My great-grandmother named her faded blue 1949 Plymouth Cranbrook coupe La Machina, The Machine. Eventually, it was handed down to my grandmother, who passed it on to an aunt, and finally, in 1967, me. By then, it had lost its luster. Woven seat covers showed their age, frayed and unraveling. Sandy floorboards were near-nonexistent, a useful feature during the sixties as it allowed quick ditching of sinsemilla doobies should flashing red lights from a police car or highway patrol appear in the rear-view window. One weekend, friends helped me stencil huge peace signs and psychedelic flowers in brilliant colors over the roof, hood, and doors.

Throughout a variety of jerkwater towns in the drab Central Valley, I puttered along at a smoke-belching fifty miles per hour, grinding my way through gears using a floppy clutch and the ungainly column shift. Cars piled up behind me as La Machina and I struggled along narrow country streets, up slight elevations.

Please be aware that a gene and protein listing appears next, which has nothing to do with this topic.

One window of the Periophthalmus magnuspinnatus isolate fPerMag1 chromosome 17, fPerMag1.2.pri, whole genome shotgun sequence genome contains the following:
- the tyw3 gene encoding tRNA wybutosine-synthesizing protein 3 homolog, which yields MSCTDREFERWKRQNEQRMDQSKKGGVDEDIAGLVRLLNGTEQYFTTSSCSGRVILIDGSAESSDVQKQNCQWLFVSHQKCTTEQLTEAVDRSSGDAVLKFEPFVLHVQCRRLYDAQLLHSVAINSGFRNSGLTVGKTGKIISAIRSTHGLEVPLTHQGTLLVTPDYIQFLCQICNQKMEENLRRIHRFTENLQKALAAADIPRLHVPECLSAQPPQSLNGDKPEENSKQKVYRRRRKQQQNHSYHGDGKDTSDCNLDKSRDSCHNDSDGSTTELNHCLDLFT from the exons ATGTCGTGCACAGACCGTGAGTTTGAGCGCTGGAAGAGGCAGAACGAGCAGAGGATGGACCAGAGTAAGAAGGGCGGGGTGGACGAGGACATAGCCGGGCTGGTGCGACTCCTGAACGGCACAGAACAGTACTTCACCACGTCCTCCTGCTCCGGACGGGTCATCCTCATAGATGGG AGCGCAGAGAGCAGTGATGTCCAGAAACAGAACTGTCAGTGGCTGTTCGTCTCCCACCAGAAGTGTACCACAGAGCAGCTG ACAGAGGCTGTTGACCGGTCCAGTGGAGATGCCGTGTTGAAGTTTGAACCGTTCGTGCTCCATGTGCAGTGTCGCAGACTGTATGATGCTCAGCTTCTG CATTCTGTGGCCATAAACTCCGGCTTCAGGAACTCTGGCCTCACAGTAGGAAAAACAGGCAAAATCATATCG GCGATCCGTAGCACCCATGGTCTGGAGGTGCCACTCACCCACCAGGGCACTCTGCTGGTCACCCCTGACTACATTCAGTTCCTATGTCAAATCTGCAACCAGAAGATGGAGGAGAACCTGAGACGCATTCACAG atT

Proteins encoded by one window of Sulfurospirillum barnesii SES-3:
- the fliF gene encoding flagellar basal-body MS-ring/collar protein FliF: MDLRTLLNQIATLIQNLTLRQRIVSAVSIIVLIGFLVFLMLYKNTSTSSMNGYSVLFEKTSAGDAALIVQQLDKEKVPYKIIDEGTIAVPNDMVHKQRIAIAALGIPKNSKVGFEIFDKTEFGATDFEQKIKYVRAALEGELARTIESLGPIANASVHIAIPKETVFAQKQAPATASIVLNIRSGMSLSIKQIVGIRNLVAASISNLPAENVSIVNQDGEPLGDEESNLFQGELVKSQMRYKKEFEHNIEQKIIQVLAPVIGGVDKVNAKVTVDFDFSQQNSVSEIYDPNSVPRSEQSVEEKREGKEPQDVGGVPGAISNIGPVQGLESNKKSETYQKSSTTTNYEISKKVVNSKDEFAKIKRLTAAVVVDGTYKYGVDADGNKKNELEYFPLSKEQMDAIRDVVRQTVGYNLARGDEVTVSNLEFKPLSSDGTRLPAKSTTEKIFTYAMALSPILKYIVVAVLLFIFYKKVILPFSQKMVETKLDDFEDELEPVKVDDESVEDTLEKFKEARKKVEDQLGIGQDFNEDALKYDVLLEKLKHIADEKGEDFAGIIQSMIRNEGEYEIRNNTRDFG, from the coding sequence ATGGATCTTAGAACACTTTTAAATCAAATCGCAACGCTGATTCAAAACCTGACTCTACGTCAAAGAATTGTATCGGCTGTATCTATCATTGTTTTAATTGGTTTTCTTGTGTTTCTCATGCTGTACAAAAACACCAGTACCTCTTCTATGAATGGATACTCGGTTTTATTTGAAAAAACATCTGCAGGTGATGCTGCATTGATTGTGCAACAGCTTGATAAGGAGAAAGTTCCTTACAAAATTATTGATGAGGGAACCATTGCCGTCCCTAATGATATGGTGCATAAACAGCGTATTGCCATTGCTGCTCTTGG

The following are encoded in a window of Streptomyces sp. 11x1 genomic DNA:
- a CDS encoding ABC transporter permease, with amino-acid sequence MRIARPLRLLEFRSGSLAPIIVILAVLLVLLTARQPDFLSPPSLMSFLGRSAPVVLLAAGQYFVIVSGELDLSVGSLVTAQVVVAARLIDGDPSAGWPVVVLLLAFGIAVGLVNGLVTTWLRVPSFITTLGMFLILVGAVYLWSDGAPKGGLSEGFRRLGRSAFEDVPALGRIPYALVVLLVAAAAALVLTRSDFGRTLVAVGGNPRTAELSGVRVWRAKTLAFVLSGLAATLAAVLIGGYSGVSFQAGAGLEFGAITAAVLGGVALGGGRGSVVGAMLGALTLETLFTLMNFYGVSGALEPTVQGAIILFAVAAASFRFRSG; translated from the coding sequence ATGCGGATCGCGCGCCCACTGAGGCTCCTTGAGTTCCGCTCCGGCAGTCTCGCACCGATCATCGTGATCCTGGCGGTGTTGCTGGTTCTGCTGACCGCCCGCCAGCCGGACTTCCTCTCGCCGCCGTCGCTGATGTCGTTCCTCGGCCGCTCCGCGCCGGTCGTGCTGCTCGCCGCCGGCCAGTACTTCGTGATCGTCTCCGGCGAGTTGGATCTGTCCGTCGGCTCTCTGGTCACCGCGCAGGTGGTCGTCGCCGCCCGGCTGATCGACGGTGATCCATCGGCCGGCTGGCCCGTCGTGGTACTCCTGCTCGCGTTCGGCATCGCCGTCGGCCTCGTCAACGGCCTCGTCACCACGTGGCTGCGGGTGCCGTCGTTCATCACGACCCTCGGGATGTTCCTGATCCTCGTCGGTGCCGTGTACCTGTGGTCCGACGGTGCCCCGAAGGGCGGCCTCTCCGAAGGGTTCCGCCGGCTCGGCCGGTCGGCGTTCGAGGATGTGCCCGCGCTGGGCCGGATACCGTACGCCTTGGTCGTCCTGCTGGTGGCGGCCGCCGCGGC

When I graduated to a gently used, metallic blue Ford Mustang, my 17-year-old brother-in-law inherited the clunky, worn-out vehicle. During his maiden drive, he ran over dad’s foot, then crashed her into a fence, wiping out an almond tree. After two decades of faithful service to at least three generations, our beloved Machina became twisted wreckage, ignominiously totaled.

Jennifer Lagier owes her Italian heritage to her grandparents, Joseph Peini and Clementina Canclini. Her work appears in a variety of anthologies, ezines, and literary magazines. She taught with California Poets in the Schools, edits the Monterey Review, helps coordinate Monterey Bay Poetry Consortium Second Sunday readings. Recent publications: Rising Voices: Poems Toward a Social Justice Revolution, Syndic Literary Journal, and more. Her most recent books: Meditations on Seascapes and Cypress (Blue Light Press), COVID Dissonance (CyberWit), and Camille Chronicles (FutureCycle Press).